Ceremony held at Jangchung Arena to celebrate Ssireum listing on UNESCO

  • 5 years ago
In late November, a traditional Korean form of wrestling, called Ssireum, was added to UNESCO's list of intangible cultural assets.
Today, the Cultural and Heritage Administration and the Korean Ssireum Association held a ceremony to celebrate its listing.
Choi Si-young sheds light on the significance of earning this recognition.

It starts with a mesmerizing traditional Korean drum dance.
South Korea's Cultural Heritage Administration and the Korea Ssireum Association brought people together to celebrate the first UNESCO cultural heritage shared by two countries -- South and North Korea.

As a sport, Ssireum has been around in Korea since the fourth century.
Each wrestler holds onto a belt called "Satba" that wraps around the waist and thighs... and relies on strength and technique to push their opponent off balance.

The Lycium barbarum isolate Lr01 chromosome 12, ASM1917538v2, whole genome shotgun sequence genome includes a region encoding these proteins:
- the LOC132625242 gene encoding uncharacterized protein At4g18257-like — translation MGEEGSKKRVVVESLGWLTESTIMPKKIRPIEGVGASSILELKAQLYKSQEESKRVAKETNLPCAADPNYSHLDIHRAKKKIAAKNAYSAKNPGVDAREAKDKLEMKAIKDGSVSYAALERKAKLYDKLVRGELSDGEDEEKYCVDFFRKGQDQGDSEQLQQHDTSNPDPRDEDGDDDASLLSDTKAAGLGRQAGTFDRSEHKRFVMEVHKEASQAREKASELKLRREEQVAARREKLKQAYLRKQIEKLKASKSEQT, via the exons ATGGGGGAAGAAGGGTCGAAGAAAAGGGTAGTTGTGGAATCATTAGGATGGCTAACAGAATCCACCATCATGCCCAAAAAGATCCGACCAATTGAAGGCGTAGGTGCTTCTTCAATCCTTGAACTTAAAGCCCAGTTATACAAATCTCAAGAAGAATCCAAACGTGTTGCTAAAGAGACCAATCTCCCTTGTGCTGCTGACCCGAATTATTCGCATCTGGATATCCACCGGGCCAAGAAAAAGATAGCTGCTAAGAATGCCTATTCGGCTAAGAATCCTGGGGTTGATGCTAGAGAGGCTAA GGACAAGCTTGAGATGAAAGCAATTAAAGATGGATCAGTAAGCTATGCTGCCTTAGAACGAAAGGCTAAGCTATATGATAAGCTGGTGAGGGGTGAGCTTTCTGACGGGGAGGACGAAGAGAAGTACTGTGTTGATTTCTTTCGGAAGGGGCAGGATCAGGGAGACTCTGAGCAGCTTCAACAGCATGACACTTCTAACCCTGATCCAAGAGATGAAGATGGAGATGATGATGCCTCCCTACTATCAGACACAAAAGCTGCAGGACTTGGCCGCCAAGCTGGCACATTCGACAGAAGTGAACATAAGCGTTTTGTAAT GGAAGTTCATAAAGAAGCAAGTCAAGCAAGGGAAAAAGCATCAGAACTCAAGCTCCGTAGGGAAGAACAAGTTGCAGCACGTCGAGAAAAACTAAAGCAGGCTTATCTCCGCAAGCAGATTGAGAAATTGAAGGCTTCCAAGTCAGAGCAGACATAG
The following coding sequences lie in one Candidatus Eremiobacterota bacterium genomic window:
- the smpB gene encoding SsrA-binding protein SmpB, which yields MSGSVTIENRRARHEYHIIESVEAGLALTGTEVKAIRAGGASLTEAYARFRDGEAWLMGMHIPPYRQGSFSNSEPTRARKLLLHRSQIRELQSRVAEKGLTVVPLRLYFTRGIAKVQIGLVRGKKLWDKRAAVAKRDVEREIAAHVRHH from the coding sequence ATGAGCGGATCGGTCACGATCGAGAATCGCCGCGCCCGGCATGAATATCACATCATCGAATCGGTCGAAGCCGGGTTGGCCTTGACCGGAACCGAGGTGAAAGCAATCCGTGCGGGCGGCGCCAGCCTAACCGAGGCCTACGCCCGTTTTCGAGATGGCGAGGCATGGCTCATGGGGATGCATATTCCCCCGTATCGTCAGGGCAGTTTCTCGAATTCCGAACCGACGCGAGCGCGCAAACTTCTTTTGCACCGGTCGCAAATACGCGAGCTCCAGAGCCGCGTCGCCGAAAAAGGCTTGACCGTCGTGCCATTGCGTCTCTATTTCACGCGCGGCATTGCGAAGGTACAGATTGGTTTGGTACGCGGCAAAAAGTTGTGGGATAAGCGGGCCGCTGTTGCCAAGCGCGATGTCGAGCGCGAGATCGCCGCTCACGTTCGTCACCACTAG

The winner is the wrestler who brings any part of their opponent's body, above the knee, to the ground.

As a national competition, Ssireum was first televised across the country in 1972.
That was also when the large cash prize was introduced.
The national sport had its heyday in the 1980s, but its popularity later waned for several reasons, including the disintegration of professional teams, a lack of awareness of the sport in secondary schools, and the sport's complicated rules.

The Korea Ssireum Association has been one of many trying to revive the tradition.
The association has been hosting the Korea Ssireum Festival since 2008, and at the most recent edition in November, wrestlers also came from other countries, including Spain and Russia.
In return, the Korean wrestlers went to Spain to take part in the traditional wrestling of the Canary Islands, known as Lucha Canaria.
There, Korea and Spain agreed to make the cultural exchange an annual event.

To make Ssireum more widely known, the first step is to unify the rules and traditions in both South and North Korea.

"UNESCO listing Ssireum for both South and North Korea is a chance to settle on rules and styles for the sport, which could allow the tradition to spread."

So with the UNESCO listing, Ssireum might be one step closer to its former glory.

Choi Si-young, Arirang News.